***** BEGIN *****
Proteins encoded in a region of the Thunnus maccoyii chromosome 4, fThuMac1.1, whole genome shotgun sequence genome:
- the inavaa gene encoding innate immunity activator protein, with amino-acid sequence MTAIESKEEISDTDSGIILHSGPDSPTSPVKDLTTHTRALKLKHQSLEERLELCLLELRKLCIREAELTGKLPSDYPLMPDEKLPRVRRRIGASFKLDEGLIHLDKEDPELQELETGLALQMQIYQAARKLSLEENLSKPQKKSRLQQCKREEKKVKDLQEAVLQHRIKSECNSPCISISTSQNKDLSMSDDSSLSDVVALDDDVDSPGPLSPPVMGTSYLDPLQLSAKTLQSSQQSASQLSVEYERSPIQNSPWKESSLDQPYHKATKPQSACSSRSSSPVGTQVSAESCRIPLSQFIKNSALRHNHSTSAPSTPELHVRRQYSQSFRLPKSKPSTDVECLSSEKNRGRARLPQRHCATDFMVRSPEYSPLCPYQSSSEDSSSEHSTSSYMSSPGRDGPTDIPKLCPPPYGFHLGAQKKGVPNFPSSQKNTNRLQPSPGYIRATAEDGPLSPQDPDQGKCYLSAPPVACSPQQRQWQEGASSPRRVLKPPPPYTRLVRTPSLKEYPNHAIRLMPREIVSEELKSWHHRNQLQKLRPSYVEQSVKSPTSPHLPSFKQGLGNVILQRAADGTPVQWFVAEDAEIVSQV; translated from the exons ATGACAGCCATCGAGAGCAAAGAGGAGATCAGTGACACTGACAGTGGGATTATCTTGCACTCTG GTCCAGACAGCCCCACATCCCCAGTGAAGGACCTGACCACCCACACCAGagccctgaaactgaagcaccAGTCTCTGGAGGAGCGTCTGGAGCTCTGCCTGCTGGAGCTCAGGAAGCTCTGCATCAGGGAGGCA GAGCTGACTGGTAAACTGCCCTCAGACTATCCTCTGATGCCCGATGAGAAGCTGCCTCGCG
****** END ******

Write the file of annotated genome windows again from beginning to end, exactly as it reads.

Proteins encoded in a region of the Thunnus maccoyii chromosome 4, fThuMac1.1, whole genome shotgun sequence genome:
- the inavaa gene encoding innate immunity activator protein, with amino-acid sequence MTAIESKEEISDTDSGIILHSGPDSPTSPVKDLTTHTRALKLKHQSLEERLELCLLELRKLCIREAELTGKLPSDYPLMPDEKLPRVRRRIGASFKLDEGLIHLDKEDPELQELETGLALQMQIYQAARKLSLEENLSKPQKKSRLQQCKREEKKVKDLQEAVLQHRIKSECNSPCISISTSQNKDLSMSDDSSLSDVVALDDDVDSPGPLSPPVMGTSYLDPLQLSAKTLQSSQQSASQLSVEYERSPIQNSPWKESSLDQPYHKATKPQSACSSRSSSPVGTQVSAESCRIPLSQFIKNSALRHNHSTSAPSTPELHVRRQYSQSFRLPKSKPSTDVECLSSEKNRGRARLPQRHCATDFMVRSPEYSPLCPYQSSSEDSSSEHSTSSYMSSPGRDGPTDIPKLCPPPYGFHLGAQKKGVPNFPSSQKNTNRLQPSPGYIRATAEDGPLSPQDPDQGKCYLSAPPVACSPQQRQWQEGASSPRRVLKPPPPYTRLVRTPSLKEYPNHAIRLMPREIVSEELKSWHHRNQLQKLRPSYVEQSVKSPTSPHLPSFKQGLGNVILQRAADGTPVQWFVAEDAEIVSQV; translated from the exons ATGACAGCCATCGAGAGCAAAGAGGAGATCAGTGACACTGACAGTGGGATTATCTTGCACTCTG GTCCAGACAGCCCCACATCCCCAGTGAAGGACCTGACCACCCACACCAGagccctgaaactgaagcaccAGTCTCTGGAGGAGCGTCTGGAGCTCTGCCTGCTGGAGCTCAGGAAGCTCTGCATCAGGGAGGCA GAGCTGACTGGTAAACTGCCCTCAGACTATCCTCTGATGCCCGATGAGAAGCTGCCTCGCG